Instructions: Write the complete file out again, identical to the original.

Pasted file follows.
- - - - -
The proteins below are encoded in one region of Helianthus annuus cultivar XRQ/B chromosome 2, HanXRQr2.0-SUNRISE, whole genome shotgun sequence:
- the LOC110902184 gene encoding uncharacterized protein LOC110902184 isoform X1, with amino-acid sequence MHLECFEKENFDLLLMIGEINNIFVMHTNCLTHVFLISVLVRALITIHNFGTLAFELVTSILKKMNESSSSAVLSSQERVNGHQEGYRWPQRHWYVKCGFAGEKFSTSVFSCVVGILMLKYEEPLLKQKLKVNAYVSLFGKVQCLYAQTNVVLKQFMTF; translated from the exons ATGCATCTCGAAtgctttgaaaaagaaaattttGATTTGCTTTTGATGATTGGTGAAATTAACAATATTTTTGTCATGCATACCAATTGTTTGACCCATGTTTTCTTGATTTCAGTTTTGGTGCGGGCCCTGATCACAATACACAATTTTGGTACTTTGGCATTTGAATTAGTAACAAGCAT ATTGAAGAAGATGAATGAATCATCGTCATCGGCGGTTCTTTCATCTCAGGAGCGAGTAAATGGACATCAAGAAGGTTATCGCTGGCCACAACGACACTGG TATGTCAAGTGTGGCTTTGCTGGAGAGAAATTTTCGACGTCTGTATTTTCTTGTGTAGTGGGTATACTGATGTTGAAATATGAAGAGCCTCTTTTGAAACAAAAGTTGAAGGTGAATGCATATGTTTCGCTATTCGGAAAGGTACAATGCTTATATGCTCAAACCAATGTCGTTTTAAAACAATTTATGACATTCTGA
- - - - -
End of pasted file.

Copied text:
The proteins below are encoded in one region of Helianthus annuus cultivar XRQ/B chromosome 2, HanXRQr2.0-SUNRISE, whole genome shotgun sequence:
- the LOC110902184 gene encoding uncharacterized protein LOC110902184 isoform X1, with amino-acid sequence MHLECFEKENFDLLLMIGEINNIFVMHTNCLTHVFLISVLVRALITIHNFGTLAFELVTSILKKMNESSSSAVLSSQERVNGHQEGYRWPQRHWYVKCGFAGEKFSTSVFSCVVGILMLKYEEPLLKQKLKVNAYVSLFGKVQCLYAQTNVVLKQFMTF; translated from the exons ATGCATCTCGAAtgctttgaaaaagaaaattttGATTTGCTTTTGATGATTGGTGAAATTAACAATATTTTTGTCATGCATACCAATTGTTTGACCCATGTTTTCTTGATTTCAGTTTTGGTGCGGGCCCTGATCACAATACACAATTTTGGTACTTTGGCATTTGAATTAGTAACAAGCAT ATTGAAGAAGATGAATGAATCATCGTCATCGGCGGTTCTTTCATCTCAGGAGCGAGTAAATGGACATCAAGAAGGTTATCGCTGGCCACAACGACACTGG TATGTCAAGTGTGGCTTTGCTGGAGAGAAATTTTCGACGTCTGTATTTTCTTGTGTAGTGGGTATACTGATGTTGAAATATGAAGAGCCTCTTTTGAAACAAAAGTTGAAGGTGAATGCATATGTTTCGCTATTCGGAAAGGTACAATGCTTATATGCTCAAACCAATGTCGTTTTAAAACAATTTATGACATTCTGA